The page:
Wales and Music. BY SEMI-BREVE." Glyndwr and his boys have arrived safe in the land of the Stars and Stripes. They were welcomed by some old friends and acquaintances. They were enter- tained to a luncheon at the Waldorf Abtoria Hotel, one of New York's palatial hotels, and in return the choir and mem- bers gave the company music. Special mention. is made of the renderings of Mr. Cynon Evans, Mr. Godfrey Price, and Mr. Morgan J. Edwards. The sing- ing drew from the proprietor, Mr. George E. Boldt, the following remarks: He had never heard anything like it and on their return the choir could look forward to an engagement at his hotel." At the New Mills Hotel, New York, two old friends of the choir, Messrs. W. R. Hughes and J. Lloyd Thomas, were presented with mementoes from a Gwlad y Gan." Mr. Thomas said of the choir: "That no choir had sung its way into American hearts as the Mountain Ash Choir, for not only had they sung well, but the clean, manly lives of the choir had also doubly appealed to them." Wha4 good testimony to the working sons of Gwdia, I trust they will keep the slate clean this time again. I understand that the Aberdare Shop Assistants have a 'fine musical treat in store for Aberdarians on September 26th at the Memorial Hall. It is to be hoped that it will be well patronised. The annual festival of the Celts is among the things of the past. It was disappointing to find only one choir from Wales in the chief choral competition, and that one from Gwent. It does not speak well for North Walians that they could not muster a choir. North Staffordshire, under their new conductor, Mr. Whittaker, was trium- phant this time again. This is the fifth National for the choir to win. I II the Ladies Choir competition a young choir carried the laurels, viz., Carmarthen. Merched yr Iwerddon Choir fairly captivated the audience when they sang one of the test pieces in Welsh. Congratulations to Miss Nancy Mor- gan, Canal Head House, Aberdare, on her success in winning the first prize in the pedal harp competition. This was Nancy's first appearance at the National. Several South Wales soloist were awarded prizes, amongst whom I find Mr Llewelyn R. Bowen, Swansea, whose name is familiar to Aberdarians. He is the son of Mr. J. L. Bowen, and a brother to Messrs. D. O. Bowen and Arthur Bowen, of Sarso fame. In the Second Choral competition the Trecynon Choir, under the baton of Mr. Wm. Gwynne, were given a creditable character by the adjudicators. Better luck next time, I hope. In the orchestral competition only one band appeared on the stage. What has become of the Aberdare Society? The Manchester Guardian says: Wales is capable of greater music, and from Wales greater musid will come. And to this end the organisation of the eisteddfod should be used. A more am- bitious programme of classical and modern music should be introduced." Very kind of our English friends to re- fer in such glowing terms of the capa- bilities of Welsh singers. Mr. Watkin Phillips, the renowned Aberaman tenor, got into the final along with three others in the tenor competi- tion. Had he not unfortunately failed on the top notes he would have brought the prize to Aberaman.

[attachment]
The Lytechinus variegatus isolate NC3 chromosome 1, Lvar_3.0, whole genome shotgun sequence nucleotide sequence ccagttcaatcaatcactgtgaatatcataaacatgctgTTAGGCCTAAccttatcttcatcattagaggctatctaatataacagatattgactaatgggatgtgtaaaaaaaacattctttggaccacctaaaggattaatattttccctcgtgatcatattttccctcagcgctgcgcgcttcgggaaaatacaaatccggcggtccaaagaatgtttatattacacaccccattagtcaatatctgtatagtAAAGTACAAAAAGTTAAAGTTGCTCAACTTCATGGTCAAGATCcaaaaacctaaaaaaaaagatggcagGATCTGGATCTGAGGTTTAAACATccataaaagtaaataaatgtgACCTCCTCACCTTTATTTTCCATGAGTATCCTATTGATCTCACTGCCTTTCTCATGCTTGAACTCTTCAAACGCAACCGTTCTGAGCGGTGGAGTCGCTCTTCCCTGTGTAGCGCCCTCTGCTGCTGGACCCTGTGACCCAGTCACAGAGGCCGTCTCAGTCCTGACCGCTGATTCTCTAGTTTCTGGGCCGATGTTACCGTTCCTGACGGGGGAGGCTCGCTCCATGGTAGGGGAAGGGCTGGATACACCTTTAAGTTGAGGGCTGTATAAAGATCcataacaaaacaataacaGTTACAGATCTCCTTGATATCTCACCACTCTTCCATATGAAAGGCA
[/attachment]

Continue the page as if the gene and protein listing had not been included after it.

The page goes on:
Glamorgan Presbytery. MEETINGS AT ABERDARE, Meetings in connection with the Gla- morgan Presbytery were held at Trinity Chapel, Aberdare, on Thursday. Mr. Edward Cartwright, Dowlais, this year's moderator, occupied the chair. The Secretary, Rev. Thomas Bowen, Dowlais, was also present, as well as a good number of ministers and laymen from various parts of the country. It was resolved to hold the next meet- ing at Swansea. Mr. D. L. Millward, Tydfil Hall, sought permission to go through the district as a candidate for the ministry, the request being acceded to. I Votes of condolence were passed with Mr. James Roberts, Treforest, and Mr. G Griffiths, Ystalyfera, in their respec- tive bereavements. The Rev. E. P. Hughes, Swansea, pre- sented a bronze medal to Miss Maggie, Hughes, of Tydfil Hall Church, for being third on the list of the last Sunday School Con nexional Examination. Dr. Griffiths and the Rev. D. T. Davies presented interesting reports on their visit to tha World's Missionary Confer- ence. On Thursday evening the Rev. E. P. Jones, B.A., Cardiff, preached at Trinity, Aberdare. The Rev. J. Lewis Jenkins, pastor of Trinity, introduced the meeting, and Mr. Jones delivered an edifying dis- course.